Twin pregnancy with acardius anceps.
CASE REPORT: A 20 year old primigravida admitted to the department of Obstetrics and Gynecology S. S. Medical College, Rewa, on 26th July 2012 at the gestation of 34 week with spontaneous monochorionic monoamniotic twin pregnancy and fetal acardius with oligohydramnios. Patient was taking her treatment from private Hospital; acardius was diagnosed at 27 week due to late booking. In view of oligohydramnios and hypoxic changes in color Doppler, elective LSCS was done on 28/7/13 at 34 week 2 day, after betnesol coverage. She delivered a live, healthy, female child with good APGAR score having apparently no congenital anomaly, with a birth weight of 2.3 kg. The other twin was fetus acardius, of about 900 gm. with head and face partially developed . Upper limb was rudimentary and lower limb was partially developed and malformed. External genitalia were developed as female. Placenta was monochorionic and monoamniotic, weighing 500 gm. The umbilical cord of the normal twin was 20 cm with central attachment, while the other umbilical cord was 10 cm long with peripheral attachment.
DISCUSSION: Acardia represents one of the most severe and rarest congenital anomaly. Based on the degree of cephalic and truncal maldevelopment, four types are recognized:
1. Acardius anceps--head and face partially developed.
2. Acardius acephalus-no cephalic structures
3. Acardius acormus--there is head, but no body; rarest type.
4. Acardius amorphous--formless blob containing all types of tissue, but no recognizable organs.
Two-third of acardiac fetuses are acardiac acephalic, which is the most common variety, and they are female 2. This case was Acardius anceps with female genitalia.
Several theories had been postulated to explain TRAP sequence. The most accepted theory is that, artery-to-artery anastomosis between monochorionic twins in the first trimester is the fundamental event in the development of TRAP sequence. There is preferential perfusion of the parasitic twin's lower body with low pressure hypoxemic blood coming from the normal donor twin. This resulting in a living thing which does not have a heart, together with varying degrees of upper body regression in the recipient twin. The burden of providing circulation for two fetuses can result in cardiac hypertrophy, congestive failure, and hydrops fetalis in donor twin. This was not the case in this patient, who delivered healthy child with good Apgar score.
The diagnosis can be reliably made on ultrasound scan in first trimester. But the diagnosis is not always simple. The most frequent confusion is with anencephaly or with fetal demise of one twin. It is easy to erroneously diagnose fetal death in these cases because of the absence of cardiac motion and movement in the acardiac twin. In this case diagnosis was made by USG with Doppler study but the diagnosis was quite late at 27 week due to late booking of the patient. MRI maybe useful as an adjunct in already identified cases to assess the presence of retrograde blood flow in the acardiac fetus and umbilical artery 3. Early diagnosis reduces the risk of complication, as the perinatal mortality rate is reported to be 50-70 % for donor twin.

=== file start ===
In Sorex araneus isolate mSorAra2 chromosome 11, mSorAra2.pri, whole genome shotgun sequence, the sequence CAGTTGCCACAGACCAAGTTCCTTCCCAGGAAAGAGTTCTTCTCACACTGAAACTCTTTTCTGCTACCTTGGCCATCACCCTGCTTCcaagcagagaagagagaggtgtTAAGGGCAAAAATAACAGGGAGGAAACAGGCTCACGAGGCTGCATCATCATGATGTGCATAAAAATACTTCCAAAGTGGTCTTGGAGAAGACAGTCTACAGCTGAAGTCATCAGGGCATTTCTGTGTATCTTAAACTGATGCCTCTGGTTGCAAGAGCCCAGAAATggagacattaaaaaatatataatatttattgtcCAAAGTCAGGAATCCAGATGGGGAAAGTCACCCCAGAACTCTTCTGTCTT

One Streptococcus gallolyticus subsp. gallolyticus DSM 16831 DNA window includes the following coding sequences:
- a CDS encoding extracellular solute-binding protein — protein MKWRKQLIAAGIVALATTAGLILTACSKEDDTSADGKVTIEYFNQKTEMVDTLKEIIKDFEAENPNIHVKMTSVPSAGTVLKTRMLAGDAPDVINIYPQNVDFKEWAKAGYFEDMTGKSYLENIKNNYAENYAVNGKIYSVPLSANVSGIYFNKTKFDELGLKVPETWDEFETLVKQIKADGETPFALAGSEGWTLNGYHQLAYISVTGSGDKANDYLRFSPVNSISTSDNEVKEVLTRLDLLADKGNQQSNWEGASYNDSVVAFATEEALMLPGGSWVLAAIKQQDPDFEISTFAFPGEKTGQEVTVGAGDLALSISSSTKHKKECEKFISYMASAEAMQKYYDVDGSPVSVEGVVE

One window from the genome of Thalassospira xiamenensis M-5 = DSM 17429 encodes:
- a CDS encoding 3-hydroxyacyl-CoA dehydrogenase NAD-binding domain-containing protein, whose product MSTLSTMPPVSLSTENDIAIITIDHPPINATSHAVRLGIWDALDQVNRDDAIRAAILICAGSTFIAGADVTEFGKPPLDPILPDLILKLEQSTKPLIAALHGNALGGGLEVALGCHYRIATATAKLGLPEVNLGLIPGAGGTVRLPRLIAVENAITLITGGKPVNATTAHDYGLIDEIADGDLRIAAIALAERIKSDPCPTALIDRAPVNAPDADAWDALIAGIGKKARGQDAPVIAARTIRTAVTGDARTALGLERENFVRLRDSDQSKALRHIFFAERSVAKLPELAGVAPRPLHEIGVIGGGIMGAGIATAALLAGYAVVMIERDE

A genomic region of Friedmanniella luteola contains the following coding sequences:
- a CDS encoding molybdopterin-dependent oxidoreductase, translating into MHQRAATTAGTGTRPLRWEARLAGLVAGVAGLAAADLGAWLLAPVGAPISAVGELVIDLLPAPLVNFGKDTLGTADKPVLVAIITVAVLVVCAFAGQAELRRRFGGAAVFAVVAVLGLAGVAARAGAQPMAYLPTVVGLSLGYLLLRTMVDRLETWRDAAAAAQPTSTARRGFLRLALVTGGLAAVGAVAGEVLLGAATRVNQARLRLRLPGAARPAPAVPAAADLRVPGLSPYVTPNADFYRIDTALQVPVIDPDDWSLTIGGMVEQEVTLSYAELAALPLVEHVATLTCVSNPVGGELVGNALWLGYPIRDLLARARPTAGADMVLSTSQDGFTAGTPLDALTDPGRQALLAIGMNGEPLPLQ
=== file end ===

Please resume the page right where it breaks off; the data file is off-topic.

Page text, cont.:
Management of acardiac twin is complex. Potential treatment include administration of cardio tonics to the mother or the fetus, serial amniocenteses, selective removal of the acardiac twin, or insertion of a thrombogenic coil in the umbilical artery of the acardiac twin. Another method is the interruption of the A-A anastomosis between the donor and the acardiac twin. This can be achieved by endoscopic laser photocoagulation when pregnancy is less than 24 week or by endoscopic or ultrasound guided ligature of the umbilical cord of the acardiac twin when the gestational age is more advanced.
(1.) Kim Tae Jin, Kim Chong Jai, Park Sung Hye et al. Holoacardius ahaemisomus Acephalus. A Case Report. Kor J Path.1989:23:487-9.
(2.) Dhall U, Kayalvizi I, Merg S. Acardius Acephalus. Monster-A Case Report. J Anat Soc India. 2005;54:26-8
(3.) Hata N, Wada T, Kashima K, Okada Y, Unno N, Kitagawa M, Chiba T. Nongated fetal MRI of umbilical blood flow in an Acardiac twin. Pediatric Radiology 2005; 35: 826-829.
[1.] Padma Shukla
[2.] Neetu Ahirwar
[3.] Pooja Namdeo
PARTICULARS OF CONTRIBUTORS:
[1.] Assistant Professor, Department of Obstetrics and Gynaecology, S. S. Medical College & GMH, Rewa, M. P.
[2.] Assistant Professor, Department of Obstetrics and Gynaecology, S. S. Medical College & GMH, Rewa, M. P.
[3.] Post Graduate, Department of Obstetrics and Gynaecology, S. S. Medical College & GMH, Rewa, M. P.
NAME ADDRESS EMAIL ID OF THE CORRESPONDING AUTHOR:
Dr. Padma Shukla, 12/145, Swapnil Khutchi, Rewa, Madhya Pradesh.
Date of Submission: 03/02/2014.
Date of Peer Review: 04/02/2014.
Date of Acceptance: 14/02/2014.
Date of Publishing: 25/02/2014.
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|Title Annotation:||CASE REPORT|
|Author:||Shukla, Padma; Ahirwar, Neetu; Namdeo, Pooja|
|Publication:||Journal of Evolution of Medical and Dental Sciences|
|Article Type:||Case study|
|Date:||Mar 3, 2014|
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